Soule teaches courses on social movements; diversity, equity, and inclusion; organizational strategy and design; and design thinking. Her research draws on organizational theory, social movements, and political sociology and applies these to questions of organizational and policy change. The cross-disciplinary nature of her research fits well with the Center’s nearly seven-decade ethos and track record of interdisciplinary interactions in service of advancing understanding on questions and challenges of major societal consequence. More specifically, Soule’s research builds on foundational scholarship in the field of organization studies conducted at the center by CASBS fellows. This includes both 20th-century field-building work as well as 21st-century field-revitalizing work taking place within the Center’s summer institute on Organizations and Their Effectiveness, co-directed by Powell.
“[Soule] brings a formidable intellect, enormous energy, and a remarkable record of administrative accomplishments, tackling some of the most challenging issues in the academy today,” Powell said. “Personally, Sarah has been a dear friend for years, and we have taught together in many programs. I have always been impressed by her thoughtfulness. I am sure CASBS will thrive under her leadership.”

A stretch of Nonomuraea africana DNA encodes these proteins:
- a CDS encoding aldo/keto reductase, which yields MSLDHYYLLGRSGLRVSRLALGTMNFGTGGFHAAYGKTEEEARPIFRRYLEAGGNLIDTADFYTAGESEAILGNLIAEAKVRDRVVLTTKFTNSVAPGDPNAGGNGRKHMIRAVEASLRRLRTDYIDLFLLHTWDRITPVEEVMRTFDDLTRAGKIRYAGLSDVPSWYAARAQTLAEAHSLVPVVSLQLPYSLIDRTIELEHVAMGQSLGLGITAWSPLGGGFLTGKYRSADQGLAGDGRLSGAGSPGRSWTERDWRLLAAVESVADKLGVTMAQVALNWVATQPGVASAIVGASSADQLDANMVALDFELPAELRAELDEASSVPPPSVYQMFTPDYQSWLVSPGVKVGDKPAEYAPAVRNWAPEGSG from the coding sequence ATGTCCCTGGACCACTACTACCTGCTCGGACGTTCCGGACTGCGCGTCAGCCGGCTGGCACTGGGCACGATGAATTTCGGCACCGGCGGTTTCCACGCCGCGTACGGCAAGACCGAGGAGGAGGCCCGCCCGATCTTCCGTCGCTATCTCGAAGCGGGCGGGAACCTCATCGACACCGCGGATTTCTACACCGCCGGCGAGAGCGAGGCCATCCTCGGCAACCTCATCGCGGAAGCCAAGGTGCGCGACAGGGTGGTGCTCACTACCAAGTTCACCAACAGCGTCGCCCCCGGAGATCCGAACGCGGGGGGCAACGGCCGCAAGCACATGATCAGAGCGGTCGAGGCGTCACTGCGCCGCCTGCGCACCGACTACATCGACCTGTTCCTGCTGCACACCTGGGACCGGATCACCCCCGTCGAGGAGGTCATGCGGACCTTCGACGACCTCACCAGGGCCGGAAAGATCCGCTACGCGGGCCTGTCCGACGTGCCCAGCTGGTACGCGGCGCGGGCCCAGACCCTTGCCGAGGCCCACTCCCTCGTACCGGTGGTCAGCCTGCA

Soule is the author of the book Contention and Corporate Social Responsibility, coauthor of A Primer on Social Movements and Diffusion and Social Movements, and co-editor of The Blackwell Companion to Social Movements.
She received a National Science Foundation CAREER Award (1999) to investigate the diffusion of collective protest over a two-decade period in the U.S. She is an elected member of the Sociological Research Association. At Stanford, she has received multiple fellowships and grants from GSB (including a recent award from the Business, Government, and Society Research Fund), and the Michelle R. Clayman Institute for Gender Research. She also has won several teaching awards in her career.
Soule currently serves the profession as deputy editor of Sociological Science and as a member of the editorial boards of the Journal of Conflict Resolution, Organizational Studies, Mobilization, the Cambridge University Press Series on Contentious Politics, and the Stanford University Press business series. She formerly served as editor-in-chief of the Cambridge University Press Series on Contentious Politics, associate editor of Social Problems, consulting editor of the American Journal of Sociology, and a member of the editorial boards of Research in Political Sociology, the American Sociological Review, and Sociological Perspectives.